The Government has made one major concession to unions in the new pay deal
New review of additional working hours to be put in place, going back on previous stance
There were disputes involving gardaí and teachers in 2016 and nurses in 2019. File photograph: Cyril Byrne
The proposed new public service pay agreement would, if ratified, significantly change the way pay is determined for State employees .
For the Government, the deal would give it pay certainty going into an unpredictable period given the fall-out from the Covid-19 pandemic and Brexit and may pave the way for the achievement of greater long-term flexibility and work practice reforms.
Earlier Government proposals about introducing weekend working or five-over-seven-day rostering - which were strongly opposed by unions - did not make it into the agreement. However the document says: “Where necessary in response to public demand, working arrangements for teams could include extended opening hours for public-facing services, to deliver increased and more accessible services to the public. Where needs are identified parties will engage on starting and finishing times to meet business needs to ensure cost effective delivery of services “.
The Government would appear, though, to have made one major concession in principle, regarding the working week for hundreds of thousands of public service staff.
It was a general principle of previous governments and the Department of Public Expenditure that while pay cuts introduced in the austerity era were temporary and would be rolled back over time, the parallel work practice reforms would be permanent. This included the additional, unpaid, working hours for staff introduced under the Haddington Road agreement in 2013 at the height of the recession.
Over the last year or so there has been a growing campaign by some unions to have these a abolished. This was a key aim of unions going into the talks on a new deal.
Under the proposed new deal these hours will not be scrapped immediately. However an independent body will report on its examination of this whole area by the end of the year. Crucially the Government has agreed to put in place a €150 million fund in 2020 to pay for the implementation of its recommendations.
Whatever the outcome of the review, the additional working hour arrangements introduced after 2013 would not appear now to be permanent and are open to change.
Abolishing the additional hours will not come cheap. The Department of Public Expenditure estimated in 2017 that such a move would cost up over €600million although this figure is disputed by trade unions.
In October, the head of the HSE Paul Reid said the removal of the additional unpaid working hours for staff would have a “significant and major impact on the HSE”and other public bodies as rosters and clinical care had been built around these additional hours.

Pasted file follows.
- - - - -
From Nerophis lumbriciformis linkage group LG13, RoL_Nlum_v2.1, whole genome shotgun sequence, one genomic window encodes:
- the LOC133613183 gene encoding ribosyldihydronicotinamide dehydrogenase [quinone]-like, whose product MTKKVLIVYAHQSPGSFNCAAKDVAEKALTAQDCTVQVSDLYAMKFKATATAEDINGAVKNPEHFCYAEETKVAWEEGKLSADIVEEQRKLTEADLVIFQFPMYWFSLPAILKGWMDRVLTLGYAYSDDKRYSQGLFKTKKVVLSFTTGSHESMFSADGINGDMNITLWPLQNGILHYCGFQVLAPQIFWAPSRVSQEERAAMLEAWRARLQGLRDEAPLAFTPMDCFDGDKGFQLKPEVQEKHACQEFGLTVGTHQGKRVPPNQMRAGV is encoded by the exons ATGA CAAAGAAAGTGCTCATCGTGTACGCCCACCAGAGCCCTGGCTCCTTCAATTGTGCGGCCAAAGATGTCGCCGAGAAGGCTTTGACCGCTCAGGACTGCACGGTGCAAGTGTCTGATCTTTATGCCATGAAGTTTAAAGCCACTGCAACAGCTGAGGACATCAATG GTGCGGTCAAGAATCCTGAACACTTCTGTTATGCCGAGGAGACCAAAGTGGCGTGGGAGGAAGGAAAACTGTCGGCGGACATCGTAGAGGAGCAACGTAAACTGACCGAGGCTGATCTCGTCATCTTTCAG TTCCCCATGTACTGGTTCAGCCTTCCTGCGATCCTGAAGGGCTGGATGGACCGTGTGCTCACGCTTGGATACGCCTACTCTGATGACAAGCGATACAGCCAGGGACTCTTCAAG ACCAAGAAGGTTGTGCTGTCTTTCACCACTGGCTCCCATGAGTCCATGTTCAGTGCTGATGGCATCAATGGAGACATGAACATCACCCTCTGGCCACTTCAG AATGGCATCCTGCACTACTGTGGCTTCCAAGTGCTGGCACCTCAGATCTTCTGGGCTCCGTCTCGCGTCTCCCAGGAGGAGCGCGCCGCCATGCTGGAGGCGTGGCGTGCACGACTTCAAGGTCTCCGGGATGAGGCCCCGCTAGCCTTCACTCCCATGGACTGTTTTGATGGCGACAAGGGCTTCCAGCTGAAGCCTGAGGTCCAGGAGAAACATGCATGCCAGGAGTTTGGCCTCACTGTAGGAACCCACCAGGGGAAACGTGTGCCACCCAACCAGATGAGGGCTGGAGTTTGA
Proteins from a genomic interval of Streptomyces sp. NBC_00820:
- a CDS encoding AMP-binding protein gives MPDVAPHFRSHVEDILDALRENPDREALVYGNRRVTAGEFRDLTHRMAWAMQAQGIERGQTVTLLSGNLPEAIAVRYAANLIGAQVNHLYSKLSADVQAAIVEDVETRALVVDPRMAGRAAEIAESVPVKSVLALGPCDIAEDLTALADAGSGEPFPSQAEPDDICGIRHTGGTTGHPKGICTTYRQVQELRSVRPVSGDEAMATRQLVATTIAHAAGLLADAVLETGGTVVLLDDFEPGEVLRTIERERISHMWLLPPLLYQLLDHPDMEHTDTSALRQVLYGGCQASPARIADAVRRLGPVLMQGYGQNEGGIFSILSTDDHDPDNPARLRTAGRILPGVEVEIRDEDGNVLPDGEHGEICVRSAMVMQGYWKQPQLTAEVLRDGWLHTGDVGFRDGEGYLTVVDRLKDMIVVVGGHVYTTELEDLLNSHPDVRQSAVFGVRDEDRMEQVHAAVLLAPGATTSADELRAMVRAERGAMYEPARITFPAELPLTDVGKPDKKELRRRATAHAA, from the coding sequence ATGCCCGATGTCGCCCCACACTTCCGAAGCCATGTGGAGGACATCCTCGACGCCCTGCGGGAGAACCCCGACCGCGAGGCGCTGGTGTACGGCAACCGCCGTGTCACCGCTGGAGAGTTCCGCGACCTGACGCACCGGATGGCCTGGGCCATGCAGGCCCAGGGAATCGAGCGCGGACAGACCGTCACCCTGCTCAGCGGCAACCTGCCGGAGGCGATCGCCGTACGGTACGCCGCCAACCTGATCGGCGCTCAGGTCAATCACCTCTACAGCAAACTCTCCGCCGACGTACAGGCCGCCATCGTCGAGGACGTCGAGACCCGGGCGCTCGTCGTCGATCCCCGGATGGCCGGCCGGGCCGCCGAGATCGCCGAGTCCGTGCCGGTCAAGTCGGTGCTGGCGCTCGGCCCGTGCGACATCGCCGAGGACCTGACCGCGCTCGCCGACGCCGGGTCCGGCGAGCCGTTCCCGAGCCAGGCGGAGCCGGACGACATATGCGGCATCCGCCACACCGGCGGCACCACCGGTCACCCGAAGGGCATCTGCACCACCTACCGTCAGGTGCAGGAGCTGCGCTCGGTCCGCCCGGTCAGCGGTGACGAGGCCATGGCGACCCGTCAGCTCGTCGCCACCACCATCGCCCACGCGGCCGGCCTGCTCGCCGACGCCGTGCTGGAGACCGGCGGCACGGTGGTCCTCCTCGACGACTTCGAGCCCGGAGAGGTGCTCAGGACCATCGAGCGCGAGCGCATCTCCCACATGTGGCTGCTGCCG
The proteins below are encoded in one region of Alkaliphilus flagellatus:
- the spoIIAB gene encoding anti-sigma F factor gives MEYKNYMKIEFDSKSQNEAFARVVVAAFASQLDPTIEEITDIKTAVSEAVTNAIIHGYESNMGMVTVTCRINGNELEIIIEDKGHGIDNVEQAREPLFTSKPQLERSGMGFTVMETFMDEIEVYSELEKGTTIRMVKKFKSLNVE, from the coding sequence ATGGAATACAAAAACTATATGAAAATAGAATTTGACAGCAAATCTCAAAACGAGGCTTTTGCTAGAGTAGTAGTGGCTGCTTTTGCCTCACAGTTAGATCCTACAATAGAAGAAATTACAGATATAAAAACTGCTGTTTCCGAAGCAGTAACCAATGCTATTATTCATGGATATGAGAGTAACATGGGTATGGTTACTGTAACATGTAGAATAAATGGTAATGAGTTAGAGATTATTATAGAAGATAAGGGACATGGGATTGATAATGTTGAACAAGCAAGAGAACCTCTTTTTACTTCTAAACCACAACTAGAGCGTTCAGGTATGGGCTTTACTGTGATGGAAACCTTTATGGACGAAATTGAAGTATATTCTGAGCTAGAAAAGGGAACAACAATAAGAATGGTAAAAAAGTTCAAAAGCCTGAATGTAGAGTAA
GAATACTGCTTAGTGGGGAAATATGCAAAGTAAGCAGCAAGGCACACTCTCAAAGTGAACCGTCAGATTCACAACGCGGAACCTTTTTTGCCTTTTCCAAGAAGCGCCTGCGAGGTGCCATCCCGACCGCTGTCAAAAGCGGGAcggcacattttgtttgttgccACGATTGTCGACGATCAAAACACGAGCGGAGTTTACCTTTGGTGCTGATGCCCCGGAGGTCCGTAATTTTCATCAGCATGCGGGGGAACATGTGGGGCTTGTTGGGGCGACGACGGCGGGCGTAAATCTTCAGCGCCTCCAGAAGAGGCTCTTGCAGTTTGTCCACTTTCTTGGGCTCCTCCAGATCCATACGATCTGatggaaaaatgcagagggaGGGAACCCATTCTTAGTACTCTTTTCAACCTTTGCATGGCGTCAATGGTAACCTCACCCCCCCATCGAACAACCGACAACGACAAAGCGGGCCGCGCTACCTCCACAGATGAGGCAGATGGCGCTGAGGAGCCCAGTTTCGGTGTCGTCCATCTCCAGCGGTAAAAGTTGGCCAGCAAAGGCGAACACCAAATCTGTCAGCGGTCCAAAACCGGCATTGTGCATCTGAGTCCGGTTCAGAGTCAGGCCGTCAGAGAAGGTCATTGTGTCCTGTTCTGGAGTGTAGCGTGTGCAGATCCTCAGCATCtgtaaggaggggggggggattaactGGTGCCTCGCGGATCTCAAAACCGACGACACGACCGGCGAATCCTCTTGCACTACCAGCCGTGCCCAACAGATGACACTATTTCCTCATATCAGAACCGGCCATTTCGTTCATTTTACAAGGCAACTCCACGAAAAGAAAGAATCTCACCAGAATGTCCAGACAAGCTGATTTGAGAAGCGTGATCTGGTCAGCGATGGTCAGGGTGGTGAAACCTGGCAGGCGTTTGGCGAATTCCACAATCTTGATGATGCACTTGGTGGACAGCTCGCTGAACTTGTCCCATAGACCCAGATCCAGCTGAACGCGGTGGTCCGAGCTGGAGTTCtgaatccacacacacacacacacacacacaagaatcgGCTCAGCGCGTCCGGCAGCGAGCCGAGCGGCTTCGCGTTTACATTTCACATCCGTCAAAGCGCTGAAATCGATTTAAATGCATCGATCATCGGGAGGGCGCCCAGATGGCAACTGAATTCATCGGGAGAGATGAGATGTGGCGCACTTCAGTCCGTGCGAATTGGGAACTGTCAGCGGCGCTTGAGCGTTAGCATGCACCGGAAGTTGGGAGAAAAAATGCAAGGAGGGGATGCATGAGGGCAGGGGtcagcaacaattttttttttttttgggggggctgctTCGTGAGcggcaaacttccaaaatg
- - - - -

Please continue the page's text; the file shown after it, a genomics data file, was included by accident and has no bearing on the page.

The headline issue from the proposed agreement will, as is usual, be the pay proposals.
The Government had entered the talks seeking a pay freeze for next year while unions had an unspecified objective of securing a reasonable level of increase.
The majority of staff will receive a one per cent increase in October 2021 and in October 2022. However there will be a string in the tail for higher earning personnel who were scheduled to receive the final elements of pay restoration arising from austerity-era cuts over the next year or so.
The proposed agreement says: “Where an individual is due an amount of pay restoration by July 2021 under Section 19 and by July 2022 under Section 20 of the Public Service Pay Pensions Act 2017, they will not benefit from the general round increase in that year. Where the amount of restoration is less than the general round increase the individual will be eligible to be paid the balance on the date of the general round increase”.
A new key feature of the proposed agreement is the introduction of sectoral bargaining arrangements. Previous deals going back to the 2010 Croke Park accord adopted a one-size-fits -all approach with all groups effectively getting the same amounts.
However this was not sufficiently flexible to deal with issues affecting specific grades, leading to disputes involving gardaí and teachers in 2016 and nurses in 2019. Under a new system, a sectoral bargaining fund will be established to deal with outstanding adjudications, commitments, recommendations, awards and claims. The Exchequer will allocate one per cent of basic pay to the new fund.
As an alternative to dealing with specific claims, the money in the sectoral fund could be used to pay for a general pay increase for groups in that particular area.
In the past the Government had a big stick in the form of financial emergency legislation to apply financial penalties - such as delaying increments etc - to groups deemed to have gone against public service agreements. However while such sanctions were applied to second-level teachers in the ASTI in 2016 no similar measure was put in place against nurses after they went on strike in 2019.
The new agreement has beefed -up proposals to deal with disputes. However a key element is likely to be that groups who engage in industrial action will be shut out of the new sectoral pay system.
The new proposed agreement has been described by trade unions leaders as “the best outcome that could be achieved over the relatively short lifetime of the proposed deal”.
It will now have to be considered by union executives and subsequently put out to ballot.
However there is anger among some representative bodies outside of the Irish Congress of Trade Unions who maintain that the they were promised a full role in the talks on the the new agreement but that they were effectively presented with a fait-accompli at the end.